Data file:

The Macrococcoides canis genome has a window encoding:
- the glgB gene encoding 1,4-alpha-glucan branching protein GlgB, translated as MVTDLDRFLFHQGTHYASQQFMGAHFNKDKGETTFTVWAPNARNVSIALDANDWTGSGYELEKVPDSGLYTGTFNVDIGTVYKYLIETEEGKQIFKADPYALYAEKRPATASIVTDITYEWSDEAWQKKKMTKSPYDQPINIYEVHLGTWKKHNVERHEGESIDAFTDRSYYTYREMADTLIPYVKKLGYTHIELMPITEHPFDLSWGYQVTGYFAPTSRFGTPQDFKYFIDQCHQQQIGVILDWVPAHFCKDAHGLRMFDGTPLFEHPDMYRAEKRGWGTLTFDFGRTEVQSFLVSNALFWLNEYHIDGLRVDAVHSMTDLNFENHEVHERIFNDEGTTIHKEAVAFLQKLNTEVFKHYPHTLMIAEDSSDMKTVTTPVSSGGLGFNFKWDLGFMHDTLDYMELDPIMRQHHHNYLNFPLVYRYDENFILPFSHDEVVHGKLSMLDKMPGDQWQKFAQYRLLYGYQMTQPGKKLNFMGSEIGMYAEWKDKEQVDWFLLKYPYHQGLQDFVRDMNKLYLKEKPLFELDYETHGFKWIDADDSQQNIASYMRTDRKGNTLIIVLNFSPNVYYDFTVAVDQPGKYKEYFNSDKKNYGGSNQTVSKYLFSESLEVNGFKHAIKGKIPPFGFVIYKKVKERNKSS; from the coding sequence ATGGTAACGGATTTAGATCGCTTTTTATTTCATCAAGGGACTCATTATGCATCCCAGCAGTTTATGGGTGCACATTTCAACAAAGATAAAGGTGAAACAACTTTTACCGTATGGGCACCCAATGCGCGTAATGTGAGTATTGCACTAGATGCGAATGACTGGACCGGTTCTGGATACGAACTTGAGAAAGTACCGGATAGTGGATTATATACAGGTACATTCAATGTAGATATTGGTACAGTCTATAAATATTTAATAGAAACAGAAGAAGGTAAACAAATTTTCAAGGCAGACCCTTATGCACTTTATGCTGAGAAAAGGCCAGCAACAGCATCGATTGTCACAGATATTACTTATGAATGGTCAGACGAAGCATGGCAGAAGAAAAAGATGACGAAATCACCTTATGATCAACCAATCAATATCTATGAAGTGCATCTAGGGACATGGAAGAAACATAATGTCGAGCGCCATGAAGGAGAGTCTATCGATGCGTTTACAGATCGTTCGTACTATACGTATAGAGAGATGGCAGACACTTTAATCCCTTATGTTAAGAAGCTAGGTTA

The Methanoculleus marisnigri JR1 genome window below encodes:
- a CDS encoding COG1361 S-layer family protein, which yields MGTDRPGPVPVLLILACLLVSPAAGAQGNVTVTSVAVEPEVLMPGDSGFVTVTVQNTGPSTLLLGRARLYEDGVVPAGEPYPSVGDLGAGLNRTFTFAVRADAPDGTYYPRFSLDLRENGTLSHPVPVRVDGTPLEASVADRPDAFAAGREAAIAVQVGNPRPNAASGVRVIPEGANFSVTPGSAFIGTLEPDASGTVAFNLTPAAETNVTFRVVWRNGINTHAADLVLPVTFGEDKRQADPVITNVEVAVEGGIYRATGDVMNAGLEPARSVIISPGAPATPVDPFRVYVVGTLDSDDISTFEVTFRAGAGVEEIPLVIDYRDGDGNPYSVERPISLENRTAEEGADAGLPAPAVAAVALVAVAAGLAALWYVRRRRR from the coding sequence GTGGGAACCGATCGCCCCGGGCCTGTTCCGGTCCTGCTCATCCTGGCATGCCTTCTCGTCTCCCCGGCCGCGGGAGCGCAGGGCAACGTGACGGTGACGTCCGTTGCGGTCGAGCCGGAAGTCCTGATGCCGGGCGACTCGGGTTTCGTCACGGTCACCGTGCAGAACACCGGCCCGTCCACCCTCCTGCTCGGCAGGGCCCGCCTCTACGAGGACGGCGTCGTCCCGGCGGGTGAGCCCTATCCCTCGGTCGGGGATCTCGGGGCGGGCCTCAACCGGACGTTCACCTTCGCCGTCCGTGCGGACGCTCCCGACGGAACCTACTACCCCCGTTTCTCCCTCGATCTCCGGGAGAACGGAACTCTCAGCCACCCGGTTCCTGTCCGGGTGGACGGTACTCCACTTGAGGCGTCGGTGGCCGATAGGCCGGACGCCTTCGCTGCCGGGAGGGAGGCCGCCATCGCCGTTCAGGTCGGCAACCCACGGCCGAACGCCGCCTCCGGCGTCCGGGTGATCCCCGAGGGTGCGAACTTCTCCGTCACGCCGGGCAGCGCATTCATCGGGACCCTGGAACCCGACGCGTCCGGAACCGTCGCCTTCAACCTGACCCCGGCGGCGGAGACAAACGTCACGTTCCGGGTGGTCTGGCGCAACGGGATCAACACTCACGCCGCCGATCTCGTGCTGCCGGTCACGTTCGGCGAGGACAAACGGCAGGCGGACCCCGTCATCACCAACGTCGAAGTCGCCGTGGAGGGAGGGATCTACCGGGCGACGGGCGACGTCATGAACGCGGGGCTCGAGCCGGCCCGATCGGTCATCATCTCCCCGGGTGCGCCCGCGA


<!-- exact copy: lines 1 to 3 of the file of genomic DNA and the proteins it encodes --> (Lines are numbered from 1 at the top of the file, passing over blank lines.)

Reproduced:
The Macrococcoides canis genome has a window encoding:
- the glgB gene encoding 1,4-alpha-glucan branching protein GlgB, translated as MVTDLDRFLFHQGTHYASQQFMGAHFNKDKGETTFTVWAPNARNVSIALDANDWTGSGYELEKVPDSGLYTGTFNVDIGTVYKYLIETEEGKQIFKADPYALYAEKRPATASIVTDITYEWSDEAWQKKKMTKSPYDQPINIYEVHLGTWKKHNVERHEGESIDAFTDRSYYTYREMADTLIPYVKKLGYTHIELMPITEHPFDLSWGYQVTGYFAPTSRFGTPQDFKYFIDQCHQQQIGVILDWVPAHFCKDAHGLRMFDGTPLFEHPDMYRAEKRGWGTLTFDFGRTEVQSFLVSNALFWLNEYHIDGLRVDAVHSMTDLNFENHEVHERIFNDEGTTIHKEAVAFLQKLNTEVFKHYPHTLMIAEDSSDMKTVTTPVSSGGLGFNFKWDLGFMHDTLDYMELDPIMRQHHHNYLNFPLVYRYDENFILPFSHDEVVHGKLSMLDKMPGDQWQKFAQYRLLYGYQMTQPGKKLNFMGSEIGMYAEWKDKEQVDWFLLKYPYHQGLQDFVRDMNKLYLKEKPLFELDYETHGFKWIDADDSQQNIASYMRTDRKGNTLIIVLNFSPNVYYDFTVAVDQPGKYKEYFNSDKKNYGGSNQTVSKYLFSESLEVNGFKHAIKGKIPPFGFVIYKKVKERNKSS; from the coding sequence ATGGTAACGGATTTAGATCGCTTTTTATTTCATCAAGGGACTCATTATGCATCCCAGCAGTTTATGGGTGCACATTTCAACAAAGATAAAGGTGAAACAACTTTTACCGTATGGGCACCCAATGCGCGTAATGTGAGTATTGCACTAGATGCGAATGACTGGACCGGTTCTGGATACGAACTTGAGAAAGTACCGGATAGTGGATTATATACAGGTACATTCAATGTAGATATTGGTACAGTCTATAAATATTTAATAGAAACAGAAGAAGGTAAACAAATTTTCAAGGCAGACCCTTATGCACTTTATGCTGAGAAAAGGCCAGCAACAGCATCGATTGTCACAGATATTACTTATGAATGGTCAGACGAAGCATGGCAGAAGAAAAAGATGACGAAATCACCTTATGATCAACCAATCAATATCTATGAAGTGCATCTAGGGACATGGAAGAAACATAATGTCGAGCGCCATGAAGGAGAGTCTATCGATGCGTTTACAGATCGTTCGTACTATACGTATAGAGAGATGGCAGACACTTTAATCCCTTATGTTAAGAAGCTAGGTTA

The Methanoculleus marisnigri JR1 genome window below encodes: